Windows Update and Built-In Updaters
The software we use every day — our web browsers, plug-ins like Flash and Java, and even Windows itself — is full of security holes. These security holes are found regularly, and security updates are constantly being released for them. To stay secure, it’s important to be up-to-date with the latest security patches. That’s why it’s essential to keep Windows, your web browser, and especially your browser plug-ins updated.
You can have Windows and most other applications automatically install updates in the background, so you don’t have to worry about them. We include this here because some users may disable automatic updates — it’s important to regularly perform updates, even if you set Windows and other programs to alert you instead of automatically installing updates. Regularly updating your programs will give you a much bigger security benefit than using a third-party outbound firewall will.
There’s no need for third-party software update checkers — if a program needs security updates, it should automatically update itself or prompt you.
If you have Java installed, uninstall it if you can. Java is a security disaster — most web users have an outdated, vulnerable version of Java installed. This is bad because most people don’t even need Java installed. Worse yet, Java tries to install obnoxious software like the terrible Ask toolbar when you install Java security updates.
What About Everything Else?
Windows has come a long way. Many system tools that were once necessary have been integrated and aren’t essential. For example, here are some tools you no longer need:
- Disk Defragmenter: Windows automatically defragments your hard drives in the background. You don’t need to worry about this. If you’re using a modern solid-state drive, defragmentation isn’t even necessary.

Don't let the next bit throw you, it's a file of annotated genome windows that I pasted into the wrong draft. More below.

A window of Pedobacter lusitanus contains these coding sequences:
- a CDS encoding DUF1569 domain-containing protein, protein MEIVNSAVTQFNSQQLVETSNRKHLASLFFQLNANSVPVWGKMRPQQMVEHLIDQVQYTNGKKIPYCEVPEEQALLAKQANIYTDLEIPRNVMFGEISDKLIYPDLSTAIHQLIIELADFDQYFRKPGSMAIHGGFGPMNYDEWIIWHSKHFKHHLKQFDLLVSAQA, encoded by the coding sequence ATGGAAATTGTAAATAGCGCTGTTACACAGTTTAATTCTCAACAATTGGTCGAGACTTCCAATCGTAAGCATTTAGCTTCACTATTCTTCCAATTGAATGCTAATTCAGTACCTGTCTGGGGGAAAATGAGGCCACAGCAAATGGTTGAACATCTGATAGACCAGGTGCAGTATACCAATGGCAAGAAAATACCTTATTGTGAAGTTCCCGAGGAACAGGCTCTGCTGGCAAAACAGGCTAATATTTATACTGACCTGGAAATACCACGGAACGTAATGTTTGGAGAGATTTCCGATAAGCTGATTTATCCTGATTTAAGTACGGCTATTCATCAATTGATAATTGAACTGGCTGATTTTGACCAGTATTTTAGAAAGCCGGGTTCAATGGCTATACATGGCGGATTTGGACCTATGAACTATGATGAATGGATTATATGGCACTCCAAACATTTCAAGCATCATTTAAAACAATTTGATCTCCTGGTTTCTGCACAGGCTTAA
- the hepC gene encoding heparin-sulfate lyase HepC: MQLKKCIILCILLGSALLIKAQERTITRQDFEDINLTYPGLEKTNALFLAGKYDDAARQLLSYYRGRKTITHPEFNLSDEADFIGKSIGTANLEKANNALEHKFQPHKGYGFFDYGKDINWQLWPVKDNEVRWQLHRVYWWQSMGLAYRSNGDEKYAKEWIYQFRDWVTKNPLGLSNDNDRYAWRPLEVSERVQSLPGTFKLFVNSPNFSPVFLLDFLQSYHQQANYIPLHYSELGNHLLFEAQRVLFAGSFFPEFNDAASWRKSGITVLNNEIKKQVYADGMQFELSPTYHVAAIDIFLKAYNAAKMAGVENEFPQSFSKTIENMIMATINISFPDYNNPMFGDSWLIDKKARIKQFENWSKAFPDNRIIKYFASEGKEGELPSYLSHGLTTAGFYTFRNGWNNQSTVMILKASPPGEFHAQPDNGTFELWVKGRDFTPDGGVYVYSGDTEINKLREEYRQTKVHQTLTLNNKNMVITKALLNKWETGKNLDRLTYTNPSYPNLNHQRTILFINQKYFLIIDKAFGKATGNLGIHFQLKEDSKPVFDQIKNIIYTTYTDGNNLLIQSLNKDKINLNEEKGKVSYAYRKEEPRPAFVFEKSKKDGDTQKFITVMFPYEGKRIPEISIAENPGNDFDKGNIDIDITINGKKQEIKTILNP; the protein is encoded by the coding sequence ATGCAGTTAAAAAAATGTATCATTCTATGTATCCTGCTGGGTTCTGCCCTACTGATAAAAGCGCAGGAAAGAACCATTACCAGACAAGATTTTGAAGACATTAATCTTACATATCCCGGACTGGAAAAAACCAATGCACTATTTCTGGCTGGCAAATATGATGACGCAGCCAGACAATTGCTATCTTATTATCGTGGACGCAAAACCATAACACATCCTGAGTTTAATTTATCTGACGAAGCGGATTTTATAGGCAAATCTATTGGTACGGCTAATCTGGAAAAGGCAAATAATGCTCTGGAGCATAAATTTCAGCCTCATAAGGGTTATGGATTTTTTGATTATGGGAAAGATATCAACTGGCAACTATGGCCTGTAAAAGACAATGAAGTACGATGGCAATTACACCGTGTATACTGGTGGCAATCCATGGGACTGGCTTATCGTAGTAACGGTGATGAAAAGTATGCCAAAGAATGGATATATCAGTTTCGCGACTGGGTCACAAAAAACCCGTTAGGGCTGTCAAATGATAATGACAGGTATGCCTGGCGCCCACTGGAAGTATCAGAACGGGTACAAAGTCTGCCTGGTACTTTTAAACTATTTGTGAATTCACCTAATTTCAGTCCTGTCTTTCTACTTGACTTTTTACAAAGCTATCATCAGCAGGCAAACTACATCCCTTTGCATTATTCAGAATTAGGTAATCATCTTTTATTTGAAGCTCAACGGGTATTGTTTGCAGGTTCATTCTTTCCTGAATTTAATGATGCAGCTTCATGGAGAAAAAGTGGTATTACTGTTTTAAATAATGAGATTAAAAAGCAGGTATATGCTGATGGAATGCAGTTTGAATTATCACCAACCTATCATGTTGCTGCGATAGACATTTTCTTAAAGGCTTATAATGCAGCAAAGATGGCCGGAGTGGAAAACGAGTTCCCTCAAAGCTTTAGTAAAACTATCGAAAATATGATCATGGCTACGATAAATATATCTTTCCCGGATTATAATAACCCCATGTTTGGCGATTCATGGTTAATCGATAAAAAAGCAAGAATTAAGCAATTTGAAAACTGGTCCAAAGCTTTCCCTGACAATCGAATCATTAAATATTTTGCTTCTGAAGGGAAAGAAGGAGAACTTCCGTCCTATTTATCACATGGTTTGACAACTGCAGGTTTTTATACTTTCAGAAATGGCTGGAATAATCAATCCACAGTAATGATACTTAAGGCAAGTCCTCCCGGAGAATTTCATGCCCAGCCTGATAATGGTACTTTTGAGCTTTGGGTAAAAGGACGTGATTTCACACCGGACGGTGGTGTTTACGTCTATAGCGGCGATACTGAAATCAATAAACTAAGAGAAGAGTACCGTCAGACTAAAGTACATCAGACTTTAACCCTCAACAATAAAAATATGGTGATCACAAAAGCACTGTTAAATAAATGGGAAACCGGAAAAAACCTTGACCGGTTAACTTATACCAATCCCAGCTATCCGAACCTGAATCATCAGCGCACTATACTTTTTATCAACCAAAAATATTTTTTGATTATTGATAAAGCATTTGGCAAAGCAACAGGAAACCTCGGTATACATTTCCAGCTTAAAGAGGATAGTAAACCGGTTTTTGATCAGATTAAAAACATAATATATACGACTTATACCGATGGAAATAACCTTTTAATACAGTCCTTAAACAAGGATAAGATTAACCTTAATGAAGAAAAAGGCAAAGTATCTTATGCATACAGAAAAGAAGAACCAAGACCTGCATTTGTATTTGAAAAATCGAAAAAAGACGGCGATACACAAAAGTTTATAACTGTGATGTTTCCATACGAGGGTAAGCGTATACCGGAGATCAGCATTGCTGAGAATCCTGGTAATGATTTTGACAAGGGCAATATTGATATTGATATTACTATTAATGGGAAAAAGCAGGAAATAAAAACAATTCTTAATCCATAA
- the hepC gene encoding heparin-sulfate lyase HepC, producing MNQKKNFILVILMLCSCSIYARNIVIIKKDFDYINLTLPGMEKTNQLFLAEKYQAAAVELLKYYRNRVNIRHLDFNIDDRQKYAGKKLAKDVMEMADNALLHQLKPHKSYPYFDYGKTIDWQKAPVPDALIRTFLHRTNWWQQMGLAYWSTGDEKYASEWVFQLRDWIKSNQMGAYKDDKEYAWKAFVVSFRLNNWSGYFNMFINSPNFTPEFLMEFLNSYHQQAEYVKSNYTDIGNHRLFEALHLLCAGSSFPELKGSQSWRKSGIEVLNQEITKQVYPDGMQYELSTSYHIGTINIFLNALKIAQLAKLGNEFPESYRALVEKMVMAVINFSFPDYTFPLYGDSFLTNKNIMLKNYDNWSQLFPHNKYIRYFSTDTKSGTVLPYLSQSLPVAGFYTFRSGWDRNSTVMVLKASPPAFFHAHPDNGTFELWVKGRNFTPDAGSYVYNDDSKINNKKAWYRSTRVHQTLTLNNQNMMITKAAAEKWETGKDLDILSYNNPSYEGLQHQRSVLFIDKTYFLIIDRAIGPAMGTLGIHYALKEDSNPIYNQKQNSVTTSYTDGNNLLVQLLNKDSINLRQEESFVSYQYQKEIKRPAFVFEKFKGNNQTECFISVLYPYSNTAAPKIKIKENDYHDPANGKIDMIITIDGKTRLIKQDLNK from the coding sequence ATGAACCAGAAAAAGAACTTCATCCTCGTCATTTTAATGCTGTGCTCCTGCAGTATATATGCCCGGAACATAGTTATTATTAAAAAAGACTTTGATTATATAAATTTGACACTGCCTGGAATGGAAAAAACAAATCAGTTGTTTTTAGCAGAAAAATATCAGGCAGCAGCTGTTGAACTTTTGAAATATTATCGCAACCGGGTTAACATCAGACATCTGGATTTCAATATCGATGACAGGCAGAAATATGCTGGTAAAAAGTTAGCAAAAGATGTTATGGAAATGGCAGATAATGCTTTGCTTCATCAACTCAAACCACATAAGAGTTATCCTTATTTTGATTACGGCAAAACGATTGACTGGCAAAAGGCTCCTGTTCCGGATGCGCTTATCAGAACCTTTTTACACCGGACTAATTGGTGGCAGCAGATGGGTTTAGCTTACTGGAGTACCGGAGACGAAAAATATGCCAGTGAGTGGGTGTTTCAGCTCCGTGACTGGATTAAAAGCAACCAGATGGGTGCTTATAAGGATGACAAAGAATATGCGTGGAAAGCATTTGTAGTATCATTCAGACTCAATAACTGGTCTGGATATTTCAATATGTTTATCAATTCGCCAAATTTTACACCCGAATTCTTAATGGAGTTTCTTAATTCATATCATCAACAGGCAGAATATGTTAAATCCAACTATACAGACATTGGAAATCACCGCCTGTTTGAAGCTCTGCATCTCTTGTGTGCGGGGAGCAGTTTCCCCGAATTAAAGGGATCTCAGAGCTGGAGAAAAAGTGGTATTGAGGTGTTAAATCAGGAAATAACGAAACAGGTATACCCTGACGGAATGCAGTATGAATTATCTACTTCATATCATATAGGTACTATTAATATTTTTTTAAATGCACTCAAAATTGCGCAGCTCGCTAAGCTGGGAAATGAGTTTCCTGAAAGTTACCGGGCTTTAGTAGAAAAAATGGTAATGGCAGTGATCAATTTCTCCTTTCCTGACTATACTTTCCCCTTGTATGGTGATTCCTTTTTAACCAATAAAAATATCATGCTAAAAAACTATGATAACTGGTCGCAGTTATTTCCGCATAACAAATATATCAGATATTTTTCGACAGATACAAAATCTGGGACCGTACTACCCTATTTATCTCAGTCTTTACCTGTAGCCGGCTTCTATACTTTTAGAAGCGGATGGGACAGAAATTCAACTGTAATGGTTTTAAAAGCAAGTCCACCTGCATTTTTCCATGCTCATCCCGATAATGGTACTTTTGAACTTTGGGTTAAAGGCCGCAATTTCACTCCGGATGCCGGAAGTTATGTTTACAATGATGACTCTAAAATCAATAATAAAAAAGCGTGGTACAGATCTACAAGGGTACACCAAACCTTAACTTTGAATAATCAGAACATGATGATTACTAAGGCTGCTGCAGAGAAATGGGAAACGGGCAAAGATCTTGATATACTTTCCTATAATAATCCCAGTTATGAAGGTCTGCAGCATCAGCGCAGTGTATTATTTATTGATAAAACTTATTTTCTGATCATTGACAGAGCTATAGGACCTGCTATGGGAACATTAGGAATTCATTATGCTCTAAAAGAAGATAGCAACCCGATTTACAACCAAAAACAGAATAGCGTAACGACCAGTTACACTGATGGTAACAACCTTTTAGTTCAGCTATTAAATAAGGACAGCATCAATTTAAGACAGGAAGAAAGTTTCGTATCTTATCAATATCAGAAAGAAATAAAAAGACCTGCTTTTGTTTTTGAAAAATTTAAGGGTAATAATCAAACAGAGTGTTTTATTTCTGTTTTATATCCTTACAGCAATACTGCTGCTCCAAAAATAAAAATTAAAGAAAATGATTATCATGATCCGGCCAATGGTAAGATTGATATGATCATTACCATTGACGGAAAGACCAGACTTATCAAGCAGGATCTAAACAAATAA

- Firewall: Windows includes a built-in firewall that blocks incoming connections. You shouldn’t need a firewall that lets you manage outgoing connections — if you don’t trust a program enough to let it contact the Internet, you probably shouldn’t be running it in the first place.
- Phishing Filter: Whether you’re using Chrome, Firefox, Internet Explorer, or Opera, your browser has an integrated phishing and malware filter that helps protect you from bad websites. There’s no need to install a third-party one.
Other system tools aren’t useful at all. For example, registry cleaners, driver cleaners, memory optimizers, game boosters, third-party uninstallers — these tools aren’t useful or important.
Of course, many other system tools have situational benefits. For example, you may want to use a startup manager like the one built into Windows 8 or CCleaner to manage your startup programs. The above programs are the main ones average users need to worry about — if you’re a typical user, you don’t need PC cleaners, registry cleaners, or many of the other system utilities being pushed all over the web.
Chris Hoffman is a technology writer and all-around computer geek. He's as at home using the Linux terminal as he is digging into the Windows registry. Connect with him on Google+.
- Published 09/28/13